Lausanne (SUI), 19 April 2010 – All horses show normal nerve sensation or sensitivity. Where that sensation is increased beyond normal limits it is called hypersensitivity. Hypersensitivity can be produced by a range of normal occurrences, such as an insect sting or accidental self-inflicted injury.
Hypersensitisation is the term used to define the artificial production of hypersensitivity and is contrary to horse welfare and fair play.
At FEI competitions, the determination of hypersensitivity in the horse is made by a combination of thermographic and clinical examinations, carried out by at least two experienced equine veterinarians.
Thermography is a means of detecting abnormal heat patterns of the skin through the use of an imaging camera. The clinical examination is carried out by observation and palpation (applying manual pressure).
Both examinations are made on the front of all four limbs of the horse, particularly from the fetlock to the hoof.
In the event that hypersensitivity is found, a further examination will be made at a later time to confirm the persistence of the hypersensitivity.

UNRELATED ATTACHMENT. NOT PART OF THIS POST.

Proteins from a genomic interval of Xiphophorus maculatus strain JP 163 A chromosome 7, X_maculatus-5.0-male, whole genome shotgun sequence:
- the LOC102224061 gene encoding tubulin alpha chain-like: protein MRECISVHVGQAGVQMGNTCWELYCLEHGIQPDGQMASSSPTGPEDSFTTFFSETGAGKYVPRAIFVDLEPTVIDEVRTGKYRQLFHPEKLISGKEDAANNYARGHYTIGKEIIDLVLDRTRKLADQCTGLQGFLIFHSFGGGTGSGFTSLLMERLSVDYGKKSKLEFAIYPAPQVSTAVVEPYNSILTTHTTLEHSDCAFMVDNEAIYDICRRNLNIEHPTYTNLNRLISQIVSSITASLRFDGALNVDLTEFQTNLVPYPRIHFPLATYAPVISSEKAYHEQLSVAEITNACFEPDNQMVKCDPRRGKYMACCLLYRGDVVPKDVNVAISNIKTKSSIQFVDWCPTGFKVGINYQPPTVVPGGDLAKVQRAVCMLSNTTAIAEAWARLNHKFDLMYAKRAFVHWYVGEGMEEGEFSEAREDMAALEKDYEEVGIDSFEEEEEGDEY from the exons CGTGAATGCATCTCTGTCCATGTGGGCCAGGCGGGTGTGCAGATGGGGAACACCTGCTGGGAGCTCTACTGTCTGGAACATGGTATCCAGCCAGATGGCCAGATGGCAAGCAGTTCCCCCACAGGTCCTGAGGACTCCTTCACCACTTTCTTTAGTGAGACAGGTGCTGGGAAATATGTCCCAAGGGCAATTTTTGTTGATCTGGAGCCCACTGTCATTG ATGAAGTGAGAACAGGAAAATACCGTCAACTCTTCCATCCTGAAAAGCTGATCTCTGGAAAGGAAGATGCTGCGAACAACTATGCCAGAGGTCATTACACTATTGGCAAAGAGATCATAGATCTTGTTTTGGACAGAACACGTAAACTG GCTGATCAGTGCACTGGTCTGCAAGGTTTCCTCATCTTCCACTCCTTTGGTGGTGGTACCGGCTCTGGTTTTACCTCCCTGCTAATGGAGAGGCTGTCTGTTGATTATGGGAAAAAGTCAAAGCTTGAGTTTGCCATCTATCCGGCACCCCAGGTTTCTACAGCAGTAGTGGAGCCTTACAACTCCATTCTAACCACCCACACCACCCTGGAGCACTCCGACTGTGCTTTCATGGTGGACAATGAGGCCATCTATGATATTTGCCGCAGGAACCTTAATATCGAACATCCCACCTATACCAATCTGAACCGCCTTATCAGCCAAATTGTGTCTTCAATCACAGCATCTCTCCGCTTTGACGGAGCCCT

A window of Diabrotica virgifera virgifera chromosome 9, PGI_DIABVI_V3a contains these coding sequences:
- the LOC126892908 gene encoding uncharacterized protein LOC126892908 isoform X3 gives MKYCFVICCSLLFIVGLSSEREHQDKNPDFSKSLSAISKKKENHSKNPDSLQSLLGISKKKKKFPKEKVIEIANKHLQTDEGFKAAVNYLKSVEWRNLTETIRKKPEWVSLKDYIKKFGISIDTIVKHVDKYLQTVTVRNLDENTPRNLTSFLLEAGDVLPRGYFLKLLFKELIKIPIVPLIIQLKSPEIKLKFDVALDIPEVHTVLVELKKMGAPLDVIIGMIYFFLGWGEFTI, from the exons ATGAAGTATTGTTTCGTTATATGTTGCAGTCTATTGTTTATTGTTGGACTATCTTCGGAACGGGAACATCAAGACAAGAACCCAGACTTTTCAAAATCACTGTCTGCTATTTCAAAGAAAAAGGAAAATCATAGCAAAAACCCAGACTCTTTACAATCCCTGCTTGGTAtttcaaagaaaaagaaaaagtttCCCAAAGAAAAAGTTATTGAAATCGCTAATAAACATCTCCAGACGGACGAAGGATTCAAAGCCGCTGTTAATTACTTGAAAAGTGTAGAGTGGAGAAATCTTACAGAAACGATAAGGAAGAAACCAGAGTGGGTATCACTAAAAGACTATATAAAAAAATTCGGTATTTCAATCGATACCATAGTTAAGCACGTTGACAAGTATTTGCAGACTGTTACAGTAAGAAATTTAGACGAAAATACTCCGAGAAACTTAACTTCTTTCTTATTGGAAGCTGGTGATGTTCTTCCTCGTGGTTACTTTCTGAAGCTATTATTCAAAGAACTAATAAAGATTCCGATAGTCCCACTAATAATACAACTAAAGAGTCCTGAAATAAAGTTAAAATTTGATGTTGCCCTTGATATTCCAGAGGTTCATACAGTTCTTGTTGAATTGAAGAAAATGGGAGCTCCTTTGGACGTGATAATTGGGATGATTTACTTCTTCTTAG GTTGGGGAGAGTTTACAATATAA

Video evidence is taken of both clinical examinations for presentation to the Ground Jury, who will make a decision on disqualification on horse welfare grounds. There is no appeal against the decision of the Ground Jury.
All such cases are subject to follow-up Medication Control Programme (MCP) testing for the detection of any Prohibited Substances.
A short video in which Paul Farrington, FEI-appointed veterinarian and member of the thermography team at the FEI World Cup Jumping Final in Geneva, explains the concept of hypersensitivity in a horse further to the disqualification of the horse Sapphire ridden by McLain Ward of the USA at the FEI World Cup Final in Geneva, is now available on YouTube.
The press conference held by the FEI on this subject can be viewed free of charge at FEI TV.
FEI Press Manager
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